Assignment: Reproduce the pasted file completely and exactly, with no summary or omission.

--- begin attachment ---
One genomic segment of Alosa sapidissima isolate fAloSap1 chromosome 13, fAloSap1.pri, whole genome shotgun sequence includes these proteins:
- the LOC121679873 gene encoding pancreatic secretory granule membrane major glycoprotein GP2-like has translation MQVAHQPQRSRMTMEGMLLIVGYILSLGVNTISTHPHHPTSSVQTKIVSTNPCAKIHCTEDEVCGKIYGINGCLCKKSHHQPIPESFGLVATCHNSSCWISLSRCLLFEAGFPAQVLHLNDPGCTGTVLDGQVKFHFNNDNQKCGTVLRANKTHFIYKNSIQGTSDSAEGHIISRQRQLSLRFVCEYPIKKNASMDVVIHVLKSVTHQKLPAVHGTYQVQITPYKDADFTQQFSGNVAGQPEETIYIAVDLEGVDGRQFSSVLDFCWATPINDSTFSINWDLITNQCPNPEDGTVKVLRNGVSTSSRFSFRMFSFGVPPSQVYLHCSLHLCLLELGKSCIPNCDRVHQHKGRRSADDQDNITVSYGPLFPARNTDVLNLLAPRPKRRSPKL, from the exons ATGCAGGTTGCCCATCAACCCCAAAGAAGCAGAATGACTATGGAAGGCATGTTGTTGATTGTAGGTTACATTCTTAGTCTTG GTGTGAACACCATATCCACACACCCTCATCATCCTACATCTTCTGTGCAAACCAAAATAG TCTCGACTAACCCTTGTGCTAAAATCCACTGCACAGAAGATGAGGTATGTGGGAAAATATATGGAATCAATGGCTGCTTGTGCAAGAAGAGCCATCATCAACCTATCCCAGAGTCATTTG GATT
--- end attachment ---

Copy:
One genomic segment of Alosa sapidissima isolate fAloSap1 chromosome 13, fAloSap1.pri, whole genome shotgun sequence includes these proteins:
- the LOC121679873 gene encoding pancreatic secretory granule membrane major glycoprotein GP2-like has translation MQVAHQPQRSRMTMEGMLLIVGYILSLGVNTISTHPHHPTSSVQTKIVSTNPCAKIHCTEDEVCGKIYGINGCLCKKSHHQPIPESFGLVATCHNSSCWISLSRCLLFEAGFPAQVLHLNDPGCTGTVLDGQVKFHFNNDNQKCGTVLRANKTHFIYKNSIQGTSDSAEGHIISRQRQLSLRFVCEYPIKKNASMDVVIHVLKSVTHQKLPAVHGTYQVQITPYKDADFTQQFSGNVAGQPEETIYIAVDLEGVDGRQFSSVLDFCWATPINDSTFSINWDLITNQCPNPEDGTVKVLRNGVSTSSRFSFRMFSFGVPPSQVYLHCSLHLCLLELGKSCIPNCDRVHQHKGRRSADDQDNITVSYGPLFPARNTDVLNLLAPRPKRRSPKL, from the exons ATGCAGGTTGCCCATCAACCCCAAAGAAGCAGAATGACTATGGAAGGCATGTTGTTGATTGTAGGTTACATTCTTAGTCTTG GTGTGAACACCATATCCACACACCCTCATCATCCTACATCTTCTGTGCAAACCAAAATAG TCTCGACTAACCCTTGTGCTAAAATCCACTGCACAGAAGATGAGGTATGTGGGAAAATATATGGAATCAATGGCTGCTTGTGCAAGAAGAGCCATCATCAACCTATCCCAGAGTCATTTG GATT